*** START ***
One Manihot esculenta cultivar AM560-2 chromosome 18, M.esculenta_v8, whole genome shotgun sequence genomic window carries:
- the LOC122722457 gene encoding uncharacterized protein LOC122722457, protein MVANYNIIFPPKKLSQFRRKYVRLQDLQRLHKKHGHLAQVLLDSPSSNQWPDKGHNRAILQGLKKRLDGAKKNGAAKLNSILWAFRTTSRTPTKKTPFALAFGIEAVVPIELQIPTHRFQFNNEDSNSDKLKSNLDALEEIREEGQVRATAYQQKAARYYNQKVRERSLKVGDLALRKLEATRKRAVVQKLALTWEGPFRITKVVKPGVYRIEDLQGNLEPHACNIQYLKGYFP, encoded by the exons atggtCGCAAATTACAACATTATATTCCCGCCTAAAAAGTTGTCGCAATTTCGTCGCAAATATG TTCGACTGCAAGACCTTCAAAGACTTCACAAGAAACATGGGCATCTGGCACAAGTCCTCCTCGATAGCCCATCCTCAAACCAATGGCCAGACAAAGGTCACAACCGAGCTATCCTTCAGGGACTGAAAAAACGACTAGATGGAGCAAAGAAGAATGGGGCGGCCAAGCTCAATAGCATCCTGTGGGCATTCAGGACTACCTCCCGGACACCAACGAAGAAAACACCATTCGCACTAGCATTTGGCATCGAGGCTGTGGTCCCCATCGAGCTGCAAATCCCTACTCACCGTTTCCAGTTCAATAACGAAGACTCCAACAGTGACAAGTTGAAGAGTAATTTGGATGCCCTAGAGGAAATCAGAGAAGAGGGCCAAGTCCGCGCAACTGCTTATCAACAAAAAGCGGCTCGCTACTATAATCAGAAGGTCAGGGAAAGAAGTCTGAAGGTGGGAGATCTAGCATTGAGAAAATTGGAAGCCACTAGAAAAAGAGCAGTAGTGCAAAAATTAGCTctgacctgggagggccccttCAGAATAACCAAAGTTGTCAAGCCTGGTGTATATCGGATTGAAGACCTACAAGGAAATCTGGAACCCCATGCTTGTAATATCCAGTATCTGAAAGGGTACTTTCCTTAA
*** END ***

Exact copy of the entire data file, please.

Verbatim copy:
One Manihot esculenta cultivar AM560-2 chromosome 18, M.esculenta_v8, whole genome shotgun sequence genomic window carries:
- the LOC122722457 gene encoding uncharacterized protein LOC122722457, protein MVANYNIIFPPKKLSQFRRKYVRLQDLQRLHKKHGHLAQVLLDSPSSNQWPDKGHNRAILQGLKKRLDGAKKNGAAKLNSILWAFRTTSRTPTKKTPFALAFGIEAVVPIELQIPTHRFQFNNEDSNSDKLKSNLDALEEIREEGQVRATAYQQKAARYYNQKVRERSLKVGDLALRKLEATRKRAVVQKLALTWEGPFRITKVVKPGVYRIEDLQGNLEPHACNIQYLKGYFP, encoded by the exons atggtCGCAAATTACAACATTATATTCCCGCCTAAAAAGTTGTCGCAATTTCGTCGCAAATATG TTCGACTGCAAGACCTTCAAAGACTTCACAAGAAACATGGGCATCTGGCACAAGTCCTCCTCGATAGCCCATCCTCAAACCAATGGCCAGACAAAGGTCACAACCGAGCTATCCTTCAGGGACTGAAAAAACGACTAGATGGAGCAAAGAAGAATGGGGCGGCCAAGCTCAATAGCATCCTGTGGGCATTCAGGACTACCTCCCGGACACCAACGAAGAAAACACCATTCGCACTAGCATTTGGCATCGAGGCTGTGGTCCCCATCGAGCTGCAAATCCCTACTCACCGTTTCCAGTTCAATAACGAAGACTCCAACAGTGACAAGTTGAAGAGTAATTTGGATGCCCTAGAGGAAATCAGAGAAGAGGGCCAAGTCCGCGCAACTGCTTATCAACAAAAAGCGGCTCGCTACTATAATCAGAAGGTCAGGGAAAGAAGTCTGAAGGTGGGAGATCTAGCATTGAGAAAATTGGAAGCCACTAGAAAAAGAGCAGTAGTGCAAAAATTAGCTctgacctgggagggccccttCAGAATAACCAAAGTTGTCAAGCCTGGTGTATATCGGATTGAAGACCTACAAGGAAATCTGGAACCCCATGCTTGTAATATCCAGTATCTGAAAGGGTACTTTCCTTAA